The Government Is Committed To Making Property Tax Change, Says Tory MP

Nigel Huddleston (right) with Jeremy Hunt

The Treasury has rejected calls for exemptions to the new furnished holiday let rules set to be introduced from next year.

From 6 April 2025, interest for businesses operated by individuals will cease to be a deduction and relief will instead be given as a 20% tax credit from the individual’s tax liability.

A number of MPs, led by Peter Aldous, have requested that certain exemptions to the new FHL rules be included, and also called for a consultation on the changes, which were announced by the chancellor at the Budget last month.

Aldous said: “In certain parts of the country there might quite well be benefits but I argue that it is a quite blunt instrument and could have unintended consequences.

“Concern is widespread – the Treasury should consider a list of exemptions, for example if a property cannot be residential, for example if it is on a farm.

“Since the Budget I have been contacted by many constituents about the reforms. In many ways I have déjà vu on this, it is similar to the measures introduced in 2012 on the pasty tax and static caravan tax.”

Nigel Huddleston, the financial secretary to the Treasury, told MPs that the government is committed to introducing the new furnished holiday let rules in April next year. He also ruled out a consultation on the regulations, saying the government was committed to making the tax changes.

Huddleston is well-positioned to comment on the issue given that he works closely with the chancellor Jeremy Hunt, who believes that the tax changes will free up more accommodation for locals and reduce the tendency to invest in short-term lets due to their favourable tax treatment.

Huddleston told MPs: “The challenge is that when one of the goals is for simplification, when you start moving into the area of carve-outs and exemptions then it does cause great difficulties and it opens up the system to more challenges and abuse.

“There are certain parts of the country where the current regime with the particular beneficial rates for FHL properties is creating an incentive for a disproportionately large number of properties to be FHL, therefore short term rentals rather than long term rentals. And that is itself causing problems in a large part of the country.”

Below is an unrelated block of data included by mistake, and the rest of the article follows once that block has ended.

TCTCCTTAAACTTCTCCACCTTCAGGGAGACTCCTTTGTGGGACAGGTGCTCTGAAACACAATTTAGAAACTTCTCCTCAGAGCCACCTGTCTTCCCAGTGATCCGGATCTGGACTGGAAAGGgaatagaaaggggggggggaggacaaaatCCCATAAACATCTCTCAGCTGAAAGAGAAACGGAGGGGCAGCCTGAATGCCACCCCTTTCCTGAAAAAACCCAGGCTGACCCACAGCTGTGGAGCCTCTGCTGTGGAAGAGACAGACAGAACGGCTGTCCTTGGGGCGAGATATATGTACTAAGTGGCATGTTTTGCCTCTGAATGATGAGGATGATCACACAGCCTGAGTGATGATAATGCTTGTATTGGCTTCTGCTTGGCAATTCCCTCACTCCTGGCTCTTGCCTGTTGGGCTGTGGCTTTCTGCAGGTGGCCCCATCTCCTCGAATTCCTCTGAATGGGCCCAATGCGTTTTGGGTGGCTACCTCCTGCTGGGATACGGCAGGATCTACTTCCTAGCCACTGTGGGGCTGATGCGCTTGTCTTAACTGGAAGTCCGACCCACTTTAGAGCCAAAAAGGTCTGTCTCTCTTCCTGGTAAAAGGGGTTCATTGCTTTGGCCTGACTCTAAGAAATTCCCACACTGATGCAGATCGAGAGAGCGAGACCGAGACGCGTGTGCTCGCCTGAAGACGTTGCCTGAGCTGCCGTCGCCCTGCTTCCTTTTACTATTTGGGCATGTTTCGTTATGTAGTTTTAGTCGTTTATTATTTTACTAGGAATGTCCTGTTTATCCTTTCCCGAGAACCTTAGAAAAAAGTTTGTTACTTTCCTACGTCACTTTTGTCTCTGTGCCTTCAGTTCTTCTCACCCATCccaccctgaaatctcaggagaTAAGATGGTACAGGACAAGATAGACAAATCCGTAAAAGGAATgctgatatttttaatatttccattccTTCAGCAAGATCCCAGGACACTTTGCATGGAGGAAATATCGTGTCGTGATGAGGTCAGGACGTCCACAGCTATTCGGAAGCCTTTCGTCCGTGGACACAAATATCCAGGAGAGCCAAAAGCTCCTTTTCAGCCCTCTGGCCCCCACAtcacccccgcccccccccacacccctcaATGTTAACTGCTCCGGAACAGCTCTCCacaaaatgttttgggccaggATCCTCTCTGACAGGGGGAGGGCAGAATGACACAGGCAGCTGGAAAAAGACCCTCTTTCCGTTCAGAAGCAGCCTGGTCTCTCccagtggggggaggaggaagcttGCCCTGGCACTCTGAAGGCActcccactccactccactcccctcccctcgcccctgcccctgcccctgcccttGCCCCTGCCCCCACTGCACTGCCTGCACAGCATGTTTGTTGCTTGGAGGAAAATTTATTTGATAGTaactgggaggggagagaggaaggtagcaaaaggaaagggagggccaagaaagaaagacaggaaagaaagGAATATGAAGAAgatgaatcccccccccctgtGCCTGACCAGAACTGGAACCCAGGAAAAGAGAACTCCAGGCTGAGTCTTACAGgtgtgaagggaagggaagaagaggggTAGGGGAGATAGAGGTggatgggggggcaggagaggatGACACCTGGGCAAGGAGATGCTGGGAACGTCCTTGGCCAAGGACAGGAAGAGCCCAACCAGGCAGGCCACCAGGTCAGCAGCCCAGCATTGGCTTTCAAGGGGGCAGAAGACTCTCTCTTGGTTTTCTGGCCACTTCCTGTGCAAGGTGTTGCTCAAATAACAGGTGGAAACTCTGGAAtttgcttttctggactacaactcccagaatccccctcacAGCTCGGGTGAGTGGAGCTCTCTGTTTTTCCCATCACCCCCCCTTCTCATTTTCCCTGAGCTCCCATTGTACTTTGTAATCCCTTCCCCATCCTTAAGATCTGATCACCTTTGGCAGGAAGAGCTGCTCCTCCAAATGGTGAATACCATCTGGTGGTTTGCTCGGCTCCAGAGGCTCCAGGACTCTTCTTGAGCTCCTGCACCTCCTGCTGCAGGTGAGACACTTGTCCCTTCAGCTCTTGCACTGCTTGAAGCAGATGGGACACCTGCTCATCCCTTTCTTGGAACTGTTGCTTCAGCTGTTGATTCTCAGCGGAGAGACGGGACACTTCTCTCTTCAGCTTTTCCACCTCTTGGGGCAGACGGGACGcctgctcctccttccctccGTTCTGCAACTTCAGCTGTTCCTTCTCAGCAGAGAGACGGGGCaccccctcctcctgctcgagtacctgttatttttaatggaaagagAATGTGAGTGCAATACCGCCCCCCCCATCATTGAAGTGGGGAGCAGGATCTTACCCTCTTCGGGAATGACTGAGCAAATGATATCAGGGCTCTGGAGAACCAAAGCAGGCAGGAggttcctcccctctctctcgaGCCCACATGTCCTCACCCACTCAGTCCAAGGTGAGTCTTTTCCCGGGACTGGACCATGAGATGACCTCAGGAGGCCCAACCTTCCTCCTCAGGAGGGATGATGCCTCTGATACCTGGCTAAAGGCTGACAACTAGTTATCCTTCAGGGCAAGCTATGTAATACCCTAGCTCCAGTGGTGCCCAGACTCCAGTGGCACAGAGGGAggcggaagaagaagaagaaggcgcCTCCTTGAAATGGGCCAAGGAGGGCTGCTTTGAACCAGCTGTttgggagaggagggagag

He also rejected the premise of a regional scheme, adding: “When it comes to tax policy you can’t do that ward by ward, county by county, it has to be across the country.

“We are not abolishing FHLs – FHLs play a really vital role in our tourism ecosystem.

“The intention is for the tax reform to apply to all properties, so for example there will continue to be benefits.

“After abolition of FHL, a higher rate landlord with mortgage interest costs of £12,000, would still get £2,400 taken off income tax bills in terms of relief, and if they spend a further £8,000 on insurance, letting agents, replacing domestic items, they could save a further £3,200 by using tax reliefs available for all landlords.

“It is about levelling the playing field and there will still be tax incentives, but we do not want a distortion when anyone wants to buy a new property or indeed existing properties there is a false incentive that is causing some problems because it defaults human behaviour and natural better ROI towards short term lets rather than long term lets. That is what we are trying to correct.”

At the moment there are around 197,000 properties in UK which fall within the FHL regime, but just under half – 49% – can be used for holiday purposes, which means 76,000 cannot be used for residential dwellings as there are planning restrictions.

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